Thursday, June 16, 2011

Past Performance does not guarantee Future Performance

If you've been reading this blog, you will recall that I've been taking a hard look at my mutual fund portfolio -- wrangling with hard questions and looking at sobering results.

To cover their ass, financial advisors are always quick to say of mutual funds that "past performance does not guarantee future performance".
And indeed, with mutual funds, you can see a good track record in some years, only to dip later on (or vice versa). There can be various reasons for this, such as changing management styles or a change in the fund manager. Good ones are sometimes headhunted, leaving the fund in the care of someone else who may be less skilled.

But "past performance does not guarantee future performance" also applies to a lot of other things. Self-help guru Tony Robbins encourages us to remember that the past does not equal the future. Whether you've failed the last time or for the last ten years -- it doesn't have to continue. And it doesn't mean you will always fail.

This week, I finalized the painful decision to switch to another financial advisor. He'd done quite well for my parents and at ScotiaMcLeod, he can hold more investment products than just mutual funds (not that I absolutely need to hold stocks directly, but I want to keep the option open).

The cost to liquidate my non-RRSP holdings will be over $1800 in early-redemption penalties plus $8000 in capital gains which may translate to over $1000 in taxes. My existing financial advisor is hovering that over my head -- "I'll have to make that up" if I switch.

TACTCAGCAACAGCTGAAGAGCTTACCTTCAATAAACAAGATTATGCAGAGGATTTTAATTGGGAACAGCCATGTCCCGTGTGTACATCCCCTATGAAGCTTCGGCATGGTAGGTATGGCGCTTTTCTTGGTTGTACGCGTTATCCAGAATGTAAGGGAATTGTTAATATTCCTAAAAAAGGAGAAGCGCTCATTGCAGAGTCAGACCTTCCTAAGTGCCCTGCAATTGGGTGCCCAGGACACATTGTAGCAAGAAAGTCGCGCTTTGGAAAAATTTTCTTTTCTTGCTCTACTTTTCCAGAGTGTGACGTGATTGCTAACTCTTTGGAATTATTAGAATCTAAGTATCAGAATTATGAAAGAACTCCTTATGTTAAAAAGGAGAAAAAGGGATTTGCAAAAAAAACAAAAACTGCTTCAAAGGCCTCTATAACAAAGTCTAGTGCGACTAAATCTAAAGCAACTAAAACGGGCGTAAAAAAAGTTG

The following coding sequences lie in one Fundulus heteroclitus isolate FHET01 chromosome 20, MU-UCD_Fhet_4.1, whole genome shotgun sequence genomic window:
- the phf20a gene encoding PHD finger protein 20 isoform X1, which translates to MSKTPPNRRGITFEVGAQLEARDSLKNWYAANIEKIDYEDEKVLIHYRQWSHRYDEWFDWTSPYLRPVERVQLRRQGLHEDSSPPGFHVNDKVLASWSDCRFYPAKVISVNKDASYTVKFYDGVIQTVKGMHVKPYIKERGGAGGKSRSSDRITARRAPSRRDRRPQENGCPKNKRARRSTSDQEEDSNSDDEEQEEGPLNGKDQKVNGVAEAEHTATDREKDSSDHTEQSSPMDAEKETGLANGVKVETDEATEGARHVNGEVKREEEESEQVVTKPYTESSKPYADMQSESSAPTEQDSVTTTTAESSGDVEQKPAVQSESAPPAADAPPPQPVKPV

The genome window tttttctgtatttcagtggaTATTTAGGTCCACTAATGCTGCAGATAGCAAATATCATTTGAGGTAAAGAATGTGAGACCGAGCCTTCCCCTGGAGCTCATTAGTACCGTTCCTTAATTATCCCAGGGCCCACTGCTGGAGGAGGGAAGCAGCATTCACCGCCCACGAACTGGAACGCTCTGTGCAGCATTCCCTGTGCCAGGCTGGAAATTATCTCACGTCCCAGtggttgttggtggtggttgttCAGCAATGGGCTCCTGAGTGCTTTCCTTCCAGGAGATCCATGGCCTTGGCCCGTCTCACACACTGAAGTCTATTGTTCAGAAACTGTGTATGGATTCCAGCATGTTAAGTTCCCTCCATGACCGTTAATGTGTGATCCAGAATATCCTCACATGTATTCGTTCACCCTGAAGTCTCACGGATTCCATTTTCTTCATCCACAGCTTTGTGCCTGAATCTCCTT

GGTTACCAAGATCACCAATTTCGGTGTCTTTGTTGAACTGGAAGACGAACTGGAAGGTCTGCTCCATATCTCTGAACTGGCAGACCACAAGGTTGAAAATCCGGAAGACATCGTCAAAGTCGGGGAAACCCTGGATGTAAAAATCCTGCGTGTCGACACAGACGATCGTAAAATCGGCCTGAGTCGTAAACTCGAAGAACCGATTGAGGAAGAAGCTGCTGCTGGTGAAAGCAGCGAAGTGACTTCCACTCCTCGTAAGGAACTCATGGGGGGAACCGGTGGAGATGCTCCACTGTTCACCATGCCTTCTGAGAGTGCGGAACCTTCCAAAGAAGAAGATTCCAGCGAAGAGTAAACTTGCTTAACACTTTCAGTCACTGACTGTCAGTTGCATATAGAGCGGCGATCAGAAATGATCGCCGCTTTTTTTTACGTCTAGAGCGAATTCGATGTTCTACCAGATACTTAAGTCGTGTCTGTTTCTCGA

When I first had to move my portfolio to my current advisor, it had a mix of funds from the previous advisor. I was asked to liquidate those to "cut losses" and go into better funds. Now that I'm liquidating the funds I have to buy better funds, I'm advised to hold on to the underperforming portfolio. Hmm...

In the past, I'd made some less-than-stellar investments under different advice.
  • My previous financial advisor sold me a cranberry farm limited partnership with Opus Cranberries (quite recently liquidated since the land was bought out from under them) which ultimately didn't perform according to projections. Business never goes exactly according to plan, so the real question there was whether I was a suitable investor for the type of investment.
  • I let myself be talked into a recreational property quarter share at Delta Residences as an investment (which you should never do, because the money is really in savings as a recreational property you intend to use). Recreational property doesn't move on the market like regular property, so I'm basically forced to wait for Sun Peaks to develop and the investment to finally see a good return.
  • At the height of the carbon sink craze, I also sank money into a reforestation company, Treebanking LLC. That's basically gone forever. The irony here is that at some point the principals offered my money back when they had to change their business model to adapt to the changing world. I declined based on their confidence and because the business was still doing good for the environment. Now they're in Indonesia with GreenlineCare and I've lost contact with them.

After all that, it's not surprising that my advisor is pointing to my current decision to move as yet another mistake. It would be a more credible threat if my portfolio had given a good return over the ~10 years, but it hasn't.

The second quarter statements are almost here, not being mid-June.
I'll have to keep them very carefully, and monitor my new manager very carefully too.
Right now it feels like going anywhere else can make me better returns. Hopefully I've picked a competent advisor. Not necessarily more competent than my current one, but not restricted in what funds and products he can put me in -- That, I think, was the main problem.

I wish I could have more of a sense of certainty -- of "knowing" -- rather than just "believing".

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